Village History

Casper Lipe settled the fort’s property around 1730 constructing a stone house overlooking a stream in the Palatine German tradition. On the high-plateau hilltop above these homes is the site of Revolutionary War Fort Plain, the northwest exterior blockhouse and the entire fortified hilltop complex. Evidence suggests a fort was originally constructed on the southeast corner of the hilltop during the first French & Indian War around 1740. It protected the local settlers as well as the Mohawk Indian Castle of “Canajohari” located on the adjacent Sand Hill.

Earliy in the war the Continental Army was assigned to nearby Fort Plank, a fort located about 3 miles southwest of Fort Plain. That fort, with its view of the Cherry Valley hills, was ideally suited to guard the southerly approaches to the valley. By the summer of 1780 General Robert Van Rennselaer had made Fort Plain his new headquarters in the valley. Van Rennselaer had been given command of the battered Tryon County Militia after the death of General Herkimer at the Battle of Oriskany. The new general however was not well received in his new position. When the valley came under attack at Stone Arabia and again at Klock’s Field, Van Rennselaer failed to act properly. The severe criticism and court martial which followed discouraged use of the name “Fort Rennselaer” and the military headquarters became known, for a time, as Fort Plain instead.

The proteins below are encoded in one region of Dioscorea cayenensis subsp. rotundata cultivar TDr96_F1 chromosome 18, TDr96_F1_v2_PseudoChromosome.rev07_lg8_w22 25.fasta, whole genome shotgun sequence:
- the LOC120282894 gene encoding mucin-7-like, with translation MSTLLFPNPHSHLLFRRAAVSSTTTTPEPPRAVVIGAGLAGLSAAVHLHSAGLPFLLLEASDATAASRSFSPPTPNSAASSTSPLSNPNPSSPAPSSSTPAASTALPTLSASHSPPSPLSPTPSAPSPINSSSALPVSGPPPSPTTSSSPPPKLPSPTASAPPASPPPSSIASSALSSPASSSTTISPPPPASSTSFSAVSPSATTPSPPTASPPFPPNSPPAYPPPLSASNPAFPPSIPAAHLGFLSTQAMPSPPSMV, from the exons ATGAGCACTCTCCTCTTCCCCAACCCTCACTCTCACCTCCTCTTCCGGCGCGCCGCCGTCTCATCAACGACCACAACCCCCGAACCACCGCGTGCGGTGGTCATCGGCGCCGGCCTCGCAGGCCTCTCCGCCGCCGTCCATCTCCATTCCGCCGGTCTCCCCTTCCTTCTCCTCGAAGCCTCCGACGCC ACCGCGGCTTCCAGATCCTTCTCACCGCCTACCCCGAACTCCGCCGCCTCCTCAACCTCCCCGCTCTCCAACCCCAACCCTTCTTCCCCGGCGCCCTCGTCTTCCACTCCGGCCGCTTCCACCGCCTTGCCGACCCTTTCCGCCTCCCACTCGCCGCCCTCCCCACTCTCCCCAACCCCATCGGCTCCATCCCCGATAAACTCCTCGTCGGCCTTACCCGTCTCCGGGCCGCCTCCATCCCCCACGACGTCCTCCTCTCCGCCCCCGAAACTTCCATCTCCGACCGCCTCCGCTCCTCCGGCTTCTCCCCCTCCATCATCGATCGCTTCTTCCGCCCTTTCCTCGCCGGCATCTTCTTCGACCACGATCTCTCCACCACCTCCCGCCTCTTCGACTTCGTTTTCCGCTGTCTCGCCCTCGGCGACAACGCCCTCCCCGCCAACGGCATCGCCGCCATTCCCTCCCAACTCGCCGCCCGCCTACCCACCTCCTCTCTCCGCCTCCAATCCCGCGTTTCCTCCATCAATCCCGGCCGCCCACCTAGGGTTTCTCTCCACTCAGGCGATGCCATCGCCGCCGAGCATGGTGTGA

The following winter Governor Clinton, with the blessing of General Washington, asked Marinus Willett to take command of the upstate New York forces. Willett, utilizing Fort Plain as his headquarters, was given the task of coordinating the defense of the Mohawk Valley. Through a system of couriers he maintained communications with all points in the valley. This system allowed for the quick response of forces where needed. The Patriot victories at New Dorlach (Sharon Springs) and Johnstown are both attributable to this strategy.  

Fort Plain is also responsible for launching a failed attack on British held Fort Ontario in Oswego. Under secret orders from General Washington, Marinus Willett departed Fort Plain in January 1783 to seize Fort Ontario in a surprise nighttime raid. Losing its way in the freezing night the army failed to surprise the fort and was forced to return to Fort Plain without accomplishing its mission. In July of that same year with a peace treaty looming on the horizon

General Washington decided to visit Fort Plain. He arrived to the cheers of the fort’s garrison on July 28th, 1783. The fort continued in use as a military storehouse until about 1810 when the last of the fort’s buildings, the northwest blockhouse, was taken down. The property once again became part of the Lipe farm. Timber and stone remnants of the fort were incorporated into other buildings as the modern village of 19th century Fort Plain took shape.